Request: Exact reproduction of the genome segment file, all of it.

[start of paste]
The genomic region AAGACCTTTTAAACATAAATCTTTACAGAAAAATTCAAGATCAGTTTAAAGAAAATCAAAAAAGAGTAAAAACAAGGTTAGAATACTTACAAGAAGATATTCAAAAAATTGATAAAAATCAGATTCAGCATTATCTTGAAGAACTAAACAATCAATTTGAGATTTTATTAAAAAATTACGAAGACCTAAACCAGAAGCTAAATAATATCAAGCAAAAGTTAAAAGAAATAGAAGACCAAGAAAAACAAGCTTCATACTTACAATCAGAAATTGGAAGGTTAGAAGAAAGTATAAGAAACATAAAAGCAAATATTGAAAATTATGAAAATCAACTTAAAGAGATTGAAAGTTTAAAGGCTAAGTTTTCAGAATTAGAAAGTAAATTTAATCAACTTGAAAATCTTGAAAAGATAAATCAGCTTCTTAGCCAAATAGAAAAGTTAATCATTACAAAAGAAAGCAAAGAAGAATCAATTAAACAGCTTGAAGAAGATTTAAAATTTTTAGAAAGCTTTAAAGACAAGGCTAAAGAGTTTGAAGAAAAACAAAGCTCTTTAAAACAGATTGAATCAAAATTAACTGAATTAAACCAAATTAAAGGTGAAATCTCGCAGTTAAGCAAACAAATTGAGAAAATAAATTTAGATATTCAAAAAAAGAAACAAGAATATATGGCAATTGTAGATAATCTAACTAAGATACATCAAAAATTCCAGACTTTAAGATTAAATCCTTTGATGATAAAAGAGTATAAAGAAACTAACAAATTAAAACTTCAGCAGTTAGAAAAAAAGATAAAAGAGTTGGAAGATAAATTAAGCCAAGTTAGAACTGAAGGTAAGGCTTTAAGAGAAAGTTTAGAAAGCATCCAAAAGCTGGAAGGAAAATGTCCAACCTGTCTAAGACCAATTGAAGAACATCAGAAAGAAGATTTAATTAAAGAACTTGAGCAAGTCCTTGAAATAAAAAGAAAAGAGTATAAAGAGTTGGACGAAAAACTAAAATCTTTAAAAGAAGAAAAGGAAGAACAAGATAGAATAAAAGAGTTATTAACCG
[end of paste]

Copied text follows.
The genomic region AAGACCTTTTAAACATAAATCTTTACAGAAAAATTCAAGATCAGTTTAAAGAAAATCAAAAAAGAGTAAAAACAAGGTTAGAATACTTACAAGAAGATATTCAAAAAATTGATAAAAATCAGATTCAGCATTATCTTGAAGAACTAAACAATCAATTTGAGATTTTATTAAAAAATTACGAAGACCTAAACCAGAAGCTAAATAATATCAAGCAAAAGTTAAAAGAAATAGAAGACCAAGAAAAACAAGCTTCATACTTACAATCAGAAATTGGAAGGTTAGAAGAAAGTATAAGAAACATAAAAGCAAATATTGAAAATTATGAAAATCAACTTAAAGAGATTGAAAGTTTAAAGGCTAAGTTTTCAGAATTAGAAAGTAAATTTAATCAACTTGAAAATCTTGAAAAGATAAATCAGCTTCTTAGCCAAATAGAAAAGTTAATCATTACAAAAGAAAGCAAAGAAGAATCAATTAAACAGCTTGAAGAAGATTTAAAATTTTTAGAAAGCTTTAAAGACAAGGCTAAAGAGTTTGAAGAAAAACAAAGCTCTTTAAAACAGATTGAATCAAAATTAACTGAATTAAACCAAATTAAAGGTGAAATCTCGCAGTTAAGCAAACAAATTGAGAAAATAAATTTAGATATTCAAAAAAAGAAACAAGAATATATGGCAATTGTAGATAATCTAACTAAGATACATCAAAAATTCCAGACTTTAAGATTAAATCCTTTGATGATAAAAGAGTATAAAGAAACTAACAAATTAAAACTTCAGCAGTTAGAAAAAAAGATAAAAGAGTTGGAAGATAAATTAAGCCAAGTTAGAACTGAAGGTAAGGCTTTAAGAGAAAGTTTAGAAAGCATCCAAAAGCTGGAAGGAAAATGTCCAACCTGTCTAAGACCAATTGAAGAACATCAGAAAGAAGATTTAATTAAAGAACTTGAGCAAGTCCTTGAAATAAAAAGAAAAGAGTATAAAGAGTTGGACGAAAAACTAAAATCTTTAAAAGAAGAAAAGGAAGAACAAGATAGAATAAAAGAGTTATTAACCG